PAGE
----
There is a wooden plate located under the central gallery that pays tribute to the Parisian city counselors of the former Seine department who were executed during the German Occupation for taking part in the Resistance movement.
We descended the Escalier de la Maire…
…and were soon back out in the courtyard (the Mayor’s Court).
Louis Philippe II (who became Philippe-Egalitié during the French Revolution) took the reins of the palace in the 1780s and was the person who opened the gardens to the public. He prohibited the police from coming in, so this became a symbol of liberty for the Parisians and was a hangout for intellectuals and artists.
…and an Alhambra Vase.
The Salle d’assembly generale was, to me, the most impressive room.
That room also had some notable paintings.
…as we headed to see some impressionistic paintings from Claude Monet out in the 16th arrondissement.
The Musée Marmottan Monet supposedly has the most Monets in its collection than anywhere else in the world, and due to the fact there was also a Monet exhibition going on, it was going to be Monet Monet time for us today (although Tommy James and the Shondells and Billy Idol were nowhere to be seen).
The walk from the metro station took us through a lovely park, and though the temperatures were hot again today, the leaves were making an attempt to tell everyone that autumn was indeed on its way.
The Musée Marmottan Monet is housed in an old hunting lodge, and the cost to enter was €11 (plus €3 for the audioguide). Unless you are an art aficionado, I would pass on the audioguide. The descriptions of each piece of art seemed to take longer to detail than the artist took to paint it.
There is no doubting the Marmottan has a wonderful collection of art, and is another of those “little gems” that some tourists miss since it is a little off the radar, especially for those on their first visit to Paris. It is well worth your time to come visit.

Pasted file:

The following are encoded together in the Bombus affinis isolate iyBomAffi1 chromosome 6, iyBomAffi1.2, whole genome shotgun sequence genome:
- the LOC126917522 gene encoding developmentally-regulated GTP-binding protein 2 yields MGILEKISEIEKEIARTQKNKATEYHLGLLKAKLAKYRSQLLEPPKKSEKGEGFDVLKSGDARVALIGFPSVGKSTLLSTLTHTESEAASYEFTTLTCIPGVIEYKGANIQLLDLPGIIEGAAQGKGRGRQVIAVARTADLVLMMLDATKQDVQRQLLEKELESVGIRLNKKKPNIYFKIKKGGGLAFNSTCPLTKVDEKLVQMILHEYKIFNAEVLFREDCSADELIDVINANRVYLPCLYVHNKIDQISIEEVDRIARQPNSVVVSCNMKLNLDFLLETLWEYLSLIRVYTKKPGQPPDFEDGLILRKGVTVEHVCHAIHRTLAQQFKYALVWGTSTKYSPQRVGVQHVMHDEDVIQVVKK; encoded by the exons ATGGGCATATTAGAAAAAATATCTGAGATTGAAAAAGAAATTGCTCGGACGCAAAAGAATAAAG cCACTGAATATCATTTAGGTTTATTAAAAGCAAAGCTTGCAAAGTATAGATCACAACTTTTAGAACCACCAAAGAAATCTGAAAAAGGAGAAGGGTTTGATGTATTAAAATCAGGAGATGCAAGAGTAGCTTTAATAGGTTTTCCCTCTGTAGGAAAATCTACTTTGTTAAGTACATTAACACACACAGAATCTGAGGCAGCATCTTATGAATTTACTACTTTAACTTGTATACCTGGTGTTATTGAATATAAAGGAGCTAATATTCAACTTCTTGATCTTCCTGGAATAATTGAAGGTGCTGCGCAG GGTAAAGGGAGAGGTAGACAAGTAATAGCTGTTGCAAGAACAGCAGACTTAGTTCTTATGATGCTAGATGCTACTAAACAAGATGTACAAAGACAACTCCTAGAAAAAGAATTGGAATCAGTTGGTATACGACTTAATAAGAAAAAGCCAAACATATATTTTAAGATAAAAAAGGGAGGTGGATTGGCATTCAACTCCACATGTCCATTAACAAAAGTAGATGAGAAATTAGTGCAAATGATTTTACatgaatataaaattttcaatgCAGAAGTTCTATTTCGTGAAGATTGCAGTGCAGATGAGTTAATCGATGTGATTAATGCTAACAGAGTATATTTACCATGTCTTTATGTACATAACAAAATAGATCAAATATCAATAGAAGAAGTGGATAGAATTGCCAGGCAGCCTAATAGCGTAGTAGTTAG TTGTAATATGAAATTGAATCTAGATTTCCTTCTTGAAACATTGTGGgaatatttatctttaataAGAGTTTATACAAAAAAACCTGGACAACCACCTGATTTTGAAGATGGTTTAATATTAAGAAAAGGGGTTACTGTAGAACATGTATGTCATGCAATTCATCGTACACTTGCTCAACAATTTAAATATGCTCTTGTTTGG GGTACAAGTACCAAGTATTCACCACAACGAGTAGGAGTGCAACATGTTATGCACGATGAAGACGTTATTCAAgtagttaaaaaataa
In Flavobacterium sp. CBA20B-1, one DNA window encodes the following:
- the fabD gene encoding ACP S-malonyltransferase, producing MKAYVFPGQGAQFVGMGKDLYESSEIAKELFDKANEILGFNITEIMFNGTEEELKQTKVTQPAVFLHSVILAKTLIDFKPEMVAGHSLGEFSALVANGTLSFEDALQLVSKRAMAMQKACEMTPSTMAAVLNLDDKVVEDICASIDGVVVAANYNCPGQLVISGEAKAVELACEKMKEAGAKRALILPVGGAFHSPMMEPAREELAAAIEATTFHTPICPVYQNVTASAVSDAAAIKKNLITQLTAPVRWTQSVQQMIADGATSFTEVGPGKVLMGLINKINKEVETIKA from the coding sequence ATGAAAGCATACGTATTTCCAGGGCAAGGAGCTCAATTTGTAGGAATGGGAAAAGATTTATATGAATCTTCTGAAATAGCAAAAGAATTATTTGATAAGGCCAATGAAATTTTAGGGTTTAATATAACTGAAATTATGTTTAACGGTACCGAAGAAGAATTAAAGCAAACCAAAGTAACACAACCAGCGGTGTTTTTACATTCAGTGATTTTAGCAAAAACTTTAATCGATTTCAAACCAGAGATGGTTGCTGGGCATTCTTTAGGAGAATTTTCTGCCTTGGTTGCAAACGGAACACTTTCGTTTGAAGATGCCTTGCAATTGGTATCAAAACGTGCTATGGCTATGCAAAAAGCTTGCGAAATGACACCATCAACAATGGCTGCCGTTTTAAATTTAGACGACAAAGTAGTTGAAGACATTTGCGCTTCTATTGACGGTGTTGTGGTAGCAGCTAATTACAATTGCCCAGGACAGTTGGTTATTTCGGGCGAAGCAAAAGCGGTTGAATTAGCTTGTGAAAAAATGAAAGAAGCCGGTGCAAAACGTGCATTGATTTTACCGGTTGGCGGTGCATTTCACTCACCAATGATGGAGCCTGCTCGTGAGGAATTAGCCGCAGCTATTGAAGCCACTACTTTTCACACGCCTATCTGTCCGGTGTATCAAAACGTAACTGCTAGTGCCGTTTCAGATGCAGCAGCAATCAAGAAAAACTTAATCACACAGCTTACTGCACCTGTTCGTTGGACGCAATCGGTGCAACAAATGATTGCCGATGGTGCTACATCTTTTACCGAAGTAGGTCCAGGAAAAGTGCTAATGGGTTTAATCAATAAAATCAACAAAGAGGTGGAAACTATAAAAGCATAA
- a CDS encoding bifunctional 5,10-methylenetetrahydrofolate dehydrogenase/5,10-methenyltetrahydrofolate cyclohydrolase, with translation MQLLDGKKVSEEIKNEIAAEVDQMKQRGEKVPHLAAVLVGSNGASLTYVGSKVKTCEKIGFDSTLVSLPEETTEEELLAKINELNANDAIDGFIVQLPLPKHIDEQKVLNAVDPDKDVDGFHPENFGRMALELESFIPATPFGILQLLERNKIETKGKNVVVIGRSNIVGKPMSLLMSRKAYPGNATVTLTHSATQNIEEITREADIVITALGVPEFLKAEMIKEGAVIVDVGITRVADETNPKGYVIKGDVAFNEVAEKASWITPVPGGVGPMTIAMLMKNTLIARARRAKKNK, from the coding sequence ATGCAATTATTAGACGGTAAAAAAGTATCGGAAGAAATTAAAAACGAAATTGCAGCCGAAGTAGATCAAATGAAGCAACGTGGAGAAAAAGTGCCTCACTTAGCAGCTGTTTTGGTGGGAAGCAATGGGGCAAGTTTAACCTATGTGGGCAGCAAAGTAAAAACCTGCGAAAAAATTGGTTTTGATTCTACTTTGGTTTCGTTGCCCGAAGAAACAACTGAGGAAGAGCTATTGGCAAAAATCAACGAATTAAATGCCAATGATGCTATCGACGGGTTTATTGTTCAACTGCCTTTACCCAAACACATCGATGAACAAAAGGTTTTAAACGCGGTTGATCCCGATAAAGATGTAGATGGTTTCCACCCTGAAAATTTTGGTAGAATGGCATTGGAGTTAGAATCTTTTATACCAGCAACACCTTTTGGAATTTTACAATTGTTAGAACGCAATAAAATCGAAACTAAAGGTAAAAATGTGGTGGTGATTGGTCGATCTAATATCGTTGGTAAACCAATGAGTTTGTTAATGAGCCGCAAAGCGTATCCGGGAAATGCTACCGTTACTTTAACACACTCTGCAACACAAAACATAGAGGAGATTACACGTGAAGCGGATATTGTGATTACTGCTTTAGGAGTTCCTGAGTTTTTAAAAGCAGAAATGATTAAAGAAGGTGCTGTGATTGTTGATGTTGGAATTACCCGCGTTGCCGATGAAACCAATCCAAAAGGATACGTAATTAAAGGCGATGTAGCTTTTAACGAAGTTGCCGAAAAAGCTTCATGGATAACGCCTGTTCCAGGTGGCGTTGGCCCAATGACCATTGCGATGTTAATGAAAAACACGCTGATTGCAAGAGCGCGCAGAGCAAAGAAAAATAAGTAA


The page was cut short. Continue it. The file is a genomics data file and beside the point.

Monet’s “Impression, Soleil Levant” was our favorite painting (it was stolen from the museum during a heist in 1985, but was recovered and returned six years later). After gazing at it (no photography allowed inside)…
DIGRESSION: One of the stories behind the song, House Of The Rising Sun, is that it’s about a brothel located in New Orleans. The House Of The Rising Sun was named after Madame Marianne LeSoleil Levant.
Speaking of the sun, that red devil’s heat penetrated into the Marmottan, so after about 45 minutes of walking through what was quickly surpassing the Pompidou Escalator Sauna’s heat index, we exited the premises.
As we walked back through the park (oops, it’s a park…we strolled) there was a man who was giving pony rides to some children. “Wow,” I told Tracy, “Monet Monet, ride the pony.” Tracy was too hot to laugh at my pony tale.
We took the metro to what seemed like the end of the earth (or at least Line 10…Boulogne-Pont de St. Cloud). Very near where we exited the metro was the Albert Kahn Musee et Jardins. On a hot day, the jardins at the Kahn were the perfect escape from the heat.
We walked the various paths of Kahn for the better part of an hour exploring Japanese gardens, English gardens and French gardens, while looking at koi carp swimming in little man-made ponds.
Admittance on this day was free thanks to Heritage Days, and there were a number of French families with their children taking advantage of the opportunity.
Fortunately, he was still able to live here…
…and enjoy the gardens until his death in 1940.
Inside, there is a museum that tells more about Kahn and photography, but we decided it was time to call it a day and head back to Paris.
When we arrived back in the busy ‘hood (the Marais), we saw a rather bizarre man riding an even more bizarre bicycle contraption. I took a photo of him as he rode down the street, and he quickly changed direction and came over to me demanding money for taking his picture.